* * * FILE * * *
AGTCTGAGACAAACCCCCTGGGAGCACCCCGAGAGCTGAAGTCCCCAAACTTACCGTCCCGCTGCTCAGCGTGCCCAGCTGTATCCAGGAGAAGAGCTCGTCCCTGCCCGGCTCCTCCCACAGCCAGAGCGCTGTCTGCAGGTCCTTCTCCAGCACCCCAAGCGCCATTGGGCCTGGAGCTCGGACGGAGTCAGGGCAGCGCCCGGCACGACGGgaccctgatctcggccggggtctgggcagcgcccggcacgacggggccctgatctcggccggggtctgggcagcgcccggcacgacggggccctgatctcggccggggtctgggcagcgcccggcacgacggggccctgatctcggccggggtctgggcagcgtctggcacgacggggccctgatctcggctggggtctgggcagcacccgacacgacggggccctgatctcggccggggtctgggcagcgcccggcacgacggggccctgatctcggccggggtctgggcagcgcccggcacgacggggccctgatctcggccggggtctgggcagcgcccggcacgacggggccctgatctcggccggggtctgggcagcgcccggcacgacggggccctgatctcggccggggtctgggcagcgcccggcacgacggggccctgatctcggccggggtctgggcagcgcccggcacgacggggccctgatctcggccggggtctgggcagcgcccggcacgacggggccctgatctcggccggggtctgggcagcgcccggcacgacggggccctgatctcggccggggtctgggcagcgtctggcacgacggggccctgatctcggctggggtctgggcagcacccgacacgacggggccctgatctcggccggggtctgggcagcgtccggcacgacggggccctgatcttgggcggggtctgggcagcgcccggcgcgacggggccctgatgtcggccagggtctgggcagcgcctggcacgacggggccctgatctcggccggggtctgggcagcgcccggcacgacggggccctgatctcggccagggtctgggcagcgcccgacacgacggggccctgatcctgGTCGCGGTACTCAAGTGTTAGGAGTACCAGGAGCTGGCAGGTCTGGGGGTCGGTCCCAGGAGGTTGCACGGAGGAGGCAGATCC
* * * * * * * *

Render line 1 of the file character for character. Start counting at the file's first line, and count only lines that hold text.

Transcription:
AGTCTGAGACAAACCCCCTGGGAGCACCCCGAGAGCTGAAGTCCCCAAACTTACCGTCCCGCTGCTCAGCGTGCCCAGCTGTATCCAGGAGAAGAGCTCGTCCCTGCCCGGCTCCTCCCACAGCCAGAGCGCTGTCTGCAGGTCCTTCTCCAGCACCCCAAGCGCCATTGGGCCTGGAGCTCGGACGGAGTCAGGGCAGCGCCCGGCACGACGGgaccctgatctcggccggggtctgggcagcgcccggcacgacggggccctgatctcggccggggtctgggcagcgcccggcacgacggggccctgatctcggccggggtctgggcagcgcccggcacgacggggccctgatctcggccggggtctgggcagcgtctggcacgacggggccctgatctcggctggggtctgggcagcacccgacacgacggggccctgatctcggccggggtctgggcagcgcccggcacgacggggccctgatctcggccggggtctgggcagcgcccggcacgacggggccctgatctcggccggggtctgggcagcgcccggcacgacggggccctgatctcggccggggtctgggcagcgcccggcacgacggggccctgatctcggccggggtctgggcagcgcccggcacgacggggccctgatctcggccggggtctgggcagcgcccggcacgacggggccctgatctcggccggggtctgggcagcgcccggcacgacggggccctgatctcggccggggtctgggcagcgcccggcacgacggggccctgatctcggccggggtctgggcagcgtctggcacgacggggccctgatctcggctggggtctgggcagcacccgacacgacggggccctgatctcggccggggtctgggcagcgtccggcacgacggggccctgatcttgggcggggtctgggcagcgcccggcgcgacggggccctgatgtcggccagggtctgggcagcgcctggcacgacggggccctgatctcggccggggtctgggcagcgcccggcacgacggggccctgatctcggccagggtctgggcagcgcccgacacgacggggccctgatcctgGTCGCGGTACTCAAGTGTTAGGAGTACCAGGAGCTGGCAGGTCTGGGGGTCGGTCCCAGGAGGTTGCACGGAGGAGGCAGATCC